Discipline in Public – The Best Strategy of All
The most-often-asked parenting question is, “What do I do when my kids act out in the grocery store?” It’s frustrating when children throw tantrums, run away, whine, complain, or disobey in the store. It would be nice to have a little booklet entitled, “How to Parent in Public,” that you could not only use for yourself but also pass on to others who need it.
The answer is that you don’t practice your discipline strategies in the grocery store. That’s the final exam! You practice in the kitchen, bedroom, laundry room, and backyard. Children need to learn how to handle disappointment at home so they can accept a no answer in the checkout line. Kids who haven’t learned how to accept correction at home without a bad attitude will miserably fail the test when they have an audience.
Training is the Key
Children develop patterns of relating. It’s predictable. You know that if you say no to your four-year-old, she’s likely to have a temper tantrum, or when you give an instruction to your eight-year-old she’ll argue with you, or when you correct your thirteen-year-old, he blames the problem on others, including you.
At times parents feel like they’re caught in a dance and they don’t know how to turn off the music. They know that things shouldn’t happen this way but it’s hard to make changes. These patterns are called relational routines and they become more ingrained over time.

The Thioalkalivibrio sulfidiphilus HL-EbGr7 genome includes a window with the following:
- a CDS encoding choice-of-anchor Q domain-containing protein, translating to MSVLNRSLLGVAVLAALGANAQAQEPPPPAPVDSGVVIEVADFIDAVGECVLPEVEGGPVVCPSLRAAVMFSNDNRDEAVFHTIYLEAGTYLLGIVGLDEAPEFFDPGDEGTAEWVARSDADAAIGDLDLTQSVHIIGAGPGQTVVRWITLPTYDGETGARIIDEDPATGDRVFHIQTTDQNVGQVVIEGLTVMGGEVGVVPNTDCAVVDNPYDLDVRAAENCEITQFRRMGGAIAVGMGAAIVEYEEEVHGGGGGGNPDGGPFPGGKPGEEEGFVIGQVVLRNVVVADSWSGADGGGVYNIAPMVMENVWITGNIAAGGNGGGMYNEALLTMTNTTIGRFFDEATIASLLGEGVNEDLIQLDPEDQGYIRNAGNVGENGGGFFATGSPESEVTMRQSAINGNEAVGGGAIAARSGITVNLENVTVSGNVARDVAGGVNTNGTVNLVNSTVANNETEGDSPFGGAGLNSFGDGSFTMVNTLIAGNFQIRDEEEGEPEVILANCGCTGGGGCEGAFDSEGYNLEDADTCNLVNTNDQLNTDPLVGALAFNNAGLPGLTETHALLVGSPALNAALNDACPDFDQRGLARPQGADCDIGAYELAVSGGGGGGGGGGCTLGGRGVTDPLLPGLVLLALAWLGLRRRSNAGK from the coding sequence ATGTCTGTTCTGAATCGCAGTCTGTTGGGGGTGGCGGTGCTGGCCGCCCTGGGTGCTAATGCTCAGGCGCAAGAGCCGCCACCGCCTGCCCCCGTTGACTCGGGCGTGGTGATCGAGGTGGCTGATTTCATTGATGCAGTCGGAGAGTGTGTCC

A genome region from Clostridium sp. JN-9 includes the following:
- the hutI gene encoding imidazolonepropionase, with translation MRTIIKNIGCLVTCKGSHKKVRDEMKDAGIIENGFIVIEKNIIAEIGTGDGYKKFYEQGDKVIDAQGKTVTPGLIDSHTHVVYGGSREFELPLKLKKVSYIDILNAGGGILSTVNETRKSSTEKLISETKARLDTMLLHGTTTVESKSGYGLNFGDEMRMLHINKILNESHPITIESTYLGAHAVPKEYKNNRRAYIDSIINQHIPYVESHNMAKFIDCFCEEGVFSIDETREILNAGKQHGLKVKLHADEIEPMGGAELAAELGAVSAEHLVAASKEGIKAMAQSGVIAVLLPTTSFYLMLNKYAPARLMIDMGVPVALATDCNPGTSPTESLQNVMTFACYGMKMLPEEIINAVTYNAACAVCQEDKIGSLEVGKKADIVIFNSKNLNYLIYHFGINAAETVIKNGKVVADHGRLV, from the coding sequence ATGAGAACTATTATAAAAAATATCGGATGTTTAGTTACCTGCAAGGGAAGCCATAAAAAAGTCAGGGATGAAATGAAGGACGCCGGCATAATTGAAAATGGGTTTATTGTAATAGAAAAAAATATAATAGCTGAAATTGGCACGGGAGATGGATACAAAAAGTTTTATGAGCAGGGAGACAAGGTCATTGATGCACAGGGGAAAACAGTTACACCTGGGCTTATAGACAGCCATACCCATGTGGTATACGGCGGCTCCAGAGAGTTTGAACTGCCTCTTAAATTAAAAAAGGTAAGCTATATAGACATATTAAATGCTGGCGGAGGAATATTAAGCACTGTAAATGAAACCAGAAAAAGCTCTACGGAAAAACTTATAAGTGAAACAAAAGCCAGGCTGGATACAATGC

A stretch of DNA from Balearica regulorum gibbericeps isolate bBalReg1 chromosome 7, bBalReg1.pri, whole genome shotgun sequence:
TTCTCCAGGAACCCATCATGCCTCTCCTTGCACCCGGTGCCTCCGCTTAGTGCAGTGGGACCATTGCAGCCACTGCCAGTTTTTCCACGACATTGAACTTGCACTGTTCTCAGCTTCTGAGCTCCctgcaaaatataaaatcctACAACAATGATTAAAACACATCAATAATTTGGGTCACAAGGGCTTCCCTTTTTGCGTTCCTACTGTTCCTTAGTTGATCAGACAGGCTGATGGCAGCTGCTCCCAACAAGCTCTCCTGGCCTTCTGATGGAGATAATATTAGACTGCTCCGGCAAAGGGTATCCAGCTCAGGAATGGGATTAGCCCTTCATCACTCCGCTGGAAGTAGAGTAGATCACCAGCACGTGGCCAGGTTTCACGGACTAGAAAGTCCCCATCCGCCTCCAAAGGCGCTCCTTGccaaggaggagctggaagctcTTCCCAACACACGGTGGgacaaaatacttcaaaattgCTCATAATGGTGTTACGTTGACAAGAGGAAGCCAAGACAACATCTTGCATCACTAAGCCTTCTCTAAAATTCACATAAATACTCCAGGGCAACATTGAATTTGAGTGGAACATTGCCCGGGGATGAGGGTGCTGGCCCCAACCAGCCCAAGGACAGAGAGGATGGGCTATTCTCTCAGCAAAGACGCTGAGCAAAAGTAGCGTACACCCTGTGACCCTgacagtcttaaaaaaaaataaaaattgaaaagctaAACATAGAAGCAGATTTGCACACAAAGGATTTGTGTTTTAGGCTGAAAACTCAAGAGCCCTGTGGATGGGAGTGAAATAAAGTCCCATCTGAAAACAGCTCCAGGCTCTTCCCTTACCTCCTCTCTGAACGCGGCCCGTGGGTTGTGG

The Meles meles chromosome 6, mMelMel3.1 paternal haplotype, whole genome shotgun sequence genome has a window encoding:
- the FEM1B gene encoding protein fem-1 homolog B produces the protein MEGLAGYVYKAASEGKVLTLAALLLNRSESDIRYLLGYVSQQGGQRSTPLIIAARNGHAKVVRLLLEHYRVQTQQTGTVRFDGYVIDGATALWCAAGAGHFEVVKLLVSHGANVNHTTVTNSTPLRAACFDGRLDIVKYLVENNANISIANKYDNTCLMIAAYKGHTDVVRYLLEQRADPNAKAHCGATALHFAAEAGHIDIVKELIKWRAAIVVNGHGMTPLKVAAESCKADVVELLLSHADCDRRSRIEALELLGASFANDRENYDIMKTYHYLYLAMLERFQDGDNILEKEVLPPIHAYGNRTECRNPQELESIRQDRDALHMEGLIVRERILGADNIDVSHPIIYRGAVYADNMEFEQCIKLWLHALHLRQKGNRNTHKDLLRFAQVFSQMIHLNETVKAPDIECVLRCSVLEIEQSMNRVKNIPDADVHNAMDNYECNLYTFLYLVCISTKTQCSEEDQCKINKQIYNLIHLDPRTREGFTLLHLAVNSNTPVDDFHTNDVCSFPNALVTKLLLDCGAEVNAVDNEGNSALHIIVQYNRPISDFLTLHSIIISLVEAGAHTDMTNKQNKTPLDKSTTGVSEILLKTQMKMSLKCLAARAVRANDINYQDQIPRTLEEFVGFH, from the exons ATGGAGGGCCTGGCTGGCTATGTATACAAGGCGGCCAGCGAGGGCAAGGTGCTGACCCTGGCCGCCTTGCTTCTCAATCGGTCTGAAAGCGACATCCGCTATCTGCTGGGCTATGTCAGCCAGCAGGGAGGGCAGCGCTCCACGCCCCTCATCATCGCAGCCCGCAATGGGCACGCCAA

Negative relational routines are most embarrassing when you’re in public. While at the grocery store, your son begins to argue just like he does at home. At church, your daughter reacts to you with the same disrespect you’ve been seeing for weeks. These public arenas aren’t the place to practice changing relational routines, at least not until you’ve done significant homework.
Changing the Dance
The tendency of children to relate in a particular way develops over time and often requires concerted effort to change. Once you identify the specific problem, then practice doing the right thing over and over again. For example, Tyler, age 4, ignores his mom when she gives him an instruction. She has to say the same thing several times, often with increasing intensity, before he responds.
Mom decides to work on her instruction routine between her and Tyler. Mom realizes that part of the problem in their pattern is that she gives Tyler instructions while he’s still involved in his task. Mom decides to change the pattern and determines not to give instructions to her son until he’s broken concentration from his activity. In fact, Mom explains to Tyler that from now on she’s going to just call his name and expect him to come when called. Tyler won’t know why Mom is calling him. It may be because it’s time to go out the door, or time to have a snack, or just because she wants to say “I love you.”
Mom then begins the homework by practicing this new “come when you’re called” rule with Tyler. Most of the time he comes but sometimes he doesn’t, resulting in immediate correction. Mom affirms Tyler for his responsiveness when he comes and once she has him close and gives an instruction, she sees marked improvement in his responsiveness. Mom continues to practice the new routine with Tyler several times a day. Then she practices at the park and around the neighborhood. When she feels confident that Tyler has changed the relating pattern significantly, Mom tries the new routine at the store or at church with encouraging results.